Sooke, the name is synonymous with trophy
salmon fishing at its finest. Anglers from far and wide
travel annually to sample its riches. Situated on the
southwest coast of Vancouver Island just a thirty minute
drive from scenic Victoria, Sooke offers a myriad of
One of the oldest settlements on the West Coast of
Vancouver Island, it is as though Sooke is situated
with recreational fishing in mind.
Although not quite as well known as some other more highly publicized
Vancouver Island salmon fishing destinations (and some locals
would prefer to keep it that way), it offers one of the most
varied year round fisheries on the west coast. Springs (also
referred to as chinook or King salmon), coho, sockeye, pinks,
and chum salmon are abundant, as are halibut, lingcod, and more.
Just launch and take aim.
Launch you say? And just where do I do that? Well, you have
a number of choices. Pedder Bay is an excellent spot. It is
closest to Victoria, but does require a bit of a run to get
to the fishing grounds. A full service marina with a terrific
ramp, this marina also offers boat and tackle rentals. Further
along the coast towards the primary fishing grounds, are Cheanuh
and Pacific Lions Marinas. Tucked in Becher Bay between Church
and Alldridge Point, these marinas offer boat launch facilities
and other services. Even further northward along the coast,
you will find the Sooke basin itself, where Sooke Harbour
Marina and Sunny Shores Marina are located. Here again, these
marinas offer boat launch facilities and all other standard
amenities, while being right on top of the fishing grounds.
There are also many choices for moorage for the incoming boater.
After setting your sights from the marina of your choice,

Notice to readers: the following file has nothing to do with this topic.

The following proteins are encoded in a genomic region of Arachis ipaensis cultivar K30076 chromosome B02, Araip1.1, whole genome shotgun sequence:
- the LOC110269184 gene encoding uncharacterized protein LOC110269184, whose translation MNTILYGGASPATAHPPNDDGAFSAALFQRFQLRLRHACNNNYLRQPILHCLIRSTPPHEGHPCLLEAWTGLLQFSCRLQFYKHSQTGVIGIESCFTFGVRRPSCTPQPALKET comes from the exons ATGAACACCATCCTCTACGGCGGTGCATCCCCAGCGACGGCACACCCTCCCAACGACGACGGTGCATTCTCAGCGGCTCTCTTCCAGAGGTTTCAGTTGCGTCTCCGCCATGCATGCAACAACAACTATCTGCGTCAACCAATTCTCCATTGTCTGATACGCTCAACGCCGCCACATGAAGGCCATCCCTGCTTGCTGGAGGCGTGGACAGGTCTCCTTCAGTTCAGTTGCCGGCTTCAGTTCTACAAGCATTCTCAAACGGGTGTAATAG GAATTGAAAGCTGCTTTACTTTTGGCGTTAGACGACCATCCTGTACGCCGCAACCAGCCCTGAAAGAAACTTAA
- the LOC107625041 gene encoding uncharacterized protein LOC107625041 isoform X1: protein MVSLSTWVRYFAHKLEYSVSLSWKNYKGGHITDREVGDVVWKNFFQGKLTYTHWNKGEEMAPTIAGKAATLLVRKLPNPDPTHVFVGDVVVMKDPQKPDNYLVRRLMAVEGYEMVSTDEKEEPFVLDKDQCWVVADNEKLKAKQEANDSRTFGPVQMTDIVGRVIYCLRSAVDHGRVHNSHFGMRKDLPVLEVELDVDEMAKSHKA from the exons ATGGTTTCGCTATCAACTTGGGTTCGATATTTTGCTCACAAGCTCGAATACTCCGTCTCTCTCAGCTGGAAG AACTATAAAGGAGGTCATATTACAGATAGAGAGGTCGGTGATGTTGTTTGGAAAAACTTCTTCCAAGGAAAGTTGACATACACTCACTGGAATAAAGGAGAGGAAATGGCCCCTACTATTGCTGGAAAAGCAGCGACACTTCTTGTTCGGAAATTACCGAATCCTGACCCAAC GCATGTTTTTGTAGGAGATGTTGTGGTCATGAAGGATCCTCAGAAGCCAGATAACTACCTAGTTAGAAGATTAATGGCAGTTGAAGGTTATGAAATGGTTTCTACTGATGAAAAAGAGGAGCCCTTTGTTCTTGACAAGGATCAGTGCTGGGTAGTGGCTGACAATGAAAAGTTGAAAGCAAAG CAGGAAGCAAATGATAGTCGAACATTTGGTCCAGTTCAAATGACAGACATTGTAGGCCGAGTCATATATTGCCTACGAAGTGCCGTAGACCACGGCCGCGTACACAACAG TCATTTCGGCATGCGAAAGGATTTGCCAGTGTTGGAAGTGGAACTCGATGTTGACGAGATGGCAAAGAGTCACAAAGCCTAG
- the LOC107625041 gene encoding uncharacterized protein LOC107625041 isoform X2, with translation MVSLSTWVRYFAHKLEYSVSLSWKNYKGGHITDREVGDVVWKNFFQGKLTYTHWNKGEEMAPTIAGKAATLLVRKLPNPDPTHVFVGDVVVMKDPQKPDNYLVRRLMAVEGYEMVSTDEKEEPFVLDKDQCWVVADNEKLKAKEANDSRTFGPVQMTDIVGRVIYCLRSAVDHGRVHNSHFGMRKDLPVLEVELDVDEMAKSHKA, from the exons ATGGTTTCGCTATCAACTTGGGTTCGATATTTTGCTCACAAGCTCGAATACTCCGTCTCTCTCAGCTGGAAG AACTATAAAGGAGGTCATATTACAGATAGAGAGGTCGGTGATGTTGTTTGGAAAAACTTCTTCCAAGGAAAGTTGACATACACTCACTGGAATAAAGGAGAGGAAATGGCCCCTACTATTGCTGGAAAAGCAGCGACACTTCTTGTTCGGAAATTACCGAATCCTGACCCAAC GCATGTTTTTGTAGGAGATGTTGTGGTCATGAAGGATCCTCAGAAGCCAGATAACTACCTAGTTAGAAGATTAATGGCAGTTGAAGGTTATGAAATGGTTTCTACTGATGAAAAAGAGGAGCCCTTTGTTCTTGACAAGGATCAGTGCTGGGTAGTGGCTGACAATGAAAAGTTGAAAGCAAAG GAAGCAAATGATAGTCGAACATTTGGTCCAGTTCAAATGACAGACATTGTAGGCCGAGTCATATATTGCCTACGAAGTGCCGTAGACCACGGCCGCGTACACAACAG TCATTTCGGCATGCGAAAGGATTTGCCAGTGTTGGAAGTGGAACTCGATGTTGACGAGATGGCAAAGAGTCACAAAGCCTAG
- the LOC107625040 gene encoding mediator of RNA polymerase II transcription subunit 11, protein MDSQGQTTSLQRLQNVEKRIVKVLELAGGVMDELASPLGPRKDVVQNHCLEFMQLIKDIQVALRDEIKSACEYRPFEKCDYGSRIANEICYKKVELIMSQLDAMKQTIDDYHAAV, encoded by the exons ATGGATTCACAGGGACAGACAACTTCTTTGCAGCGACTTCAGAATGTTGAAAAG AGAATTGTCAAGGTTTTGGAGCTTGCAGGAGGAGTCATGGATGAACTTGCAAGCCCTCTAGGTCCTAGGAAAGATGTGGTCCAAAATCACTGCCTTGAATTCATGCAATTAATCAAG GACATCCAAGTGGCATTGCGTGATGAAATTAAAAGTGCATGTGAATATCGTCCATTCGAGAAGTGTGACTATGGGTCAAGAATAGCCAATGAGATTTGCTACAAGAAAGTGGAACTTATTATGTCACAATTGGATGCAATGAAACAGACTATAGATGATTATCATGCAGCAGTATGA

there are a number of recognized hot spots. From east to west
they are as follows; 1)Race Rocks ,2) Christopher Point, 3)
Church Rock, 4) Alldridge Point, 5) Beechey head, 6) the "Trap
Shack", 7) Secretary Island, 9) the "Gap", and 10) Otter Point.
Otter Point, west of the Sooke basin entrance, is an excellent
spot to look for larger chinook salmon, as the plentiful bait
fish schools get tossed around the point into a naturally
forming rip and back-eddy. Here, larger salmon tend to hold
within the back-eddy, anticipating the emergence of baitfish.
The underwater landscape consists of a 60 to 120 foot shoal
stretching out a few hundred yards before dropping to depths
of up to 400 feet. This shoal, coupled with the tidal rips
and back-eddies, provides suitable holding water for passing,
migrant salmon. In the midsummer, the rocks along Otter Point
are often dotted with anglers shore casting for the migratory
chinook and coho salmon. Bucktailing (trolling saltwater flies)
is also occasional, as is fly-fishing for coho.
Secretary Island yields very good results throughout the
spring and summer for all five species of salmon, and a multitude
of bottomfish, including large halibut. The rugged rocky terrain
found here is typical of the outer West Coast of Vancouver
Island. Locally, it is known as a major fishing hole for larger
chinook salmon (up to 50 lbs.), and is often a targeted location
during derby events. The area has ideal depths ranging from
15 to 180 feet, with sheer drop-offs to 400 feet. Gulls, murres,
and cormorants will often provide indication of feed, as the
turbulant tidal currents drive the baitfish to the surface.
Secretary Island (a.k.a. Donaldson Island) is typically fished
from its southwest shoreline, and along the northern shores
of the island, an area referred to as the "Gap". The fast-flowing
tidal current along the shores of Secretary Island provides
proven results, as anglers sit along these tidal rips to intercept
migratory salmon. A popular method for anglers is to sit with
the bow of the boat pointed forward into the current, while
maintaining an adequate speed that allows them to "buck" the
tide. With the proper speed achieved, the boat can maintain
a stationary position while the tidal current provides ample
action to the trolling set up. This method is an effective
method used to stay directly above fish holding in these currents.
Jigging off the southwest corner also produces excellent results
once you have located the drop-offs. Bucktailing for coho
in this area can also provide some great light tackle results.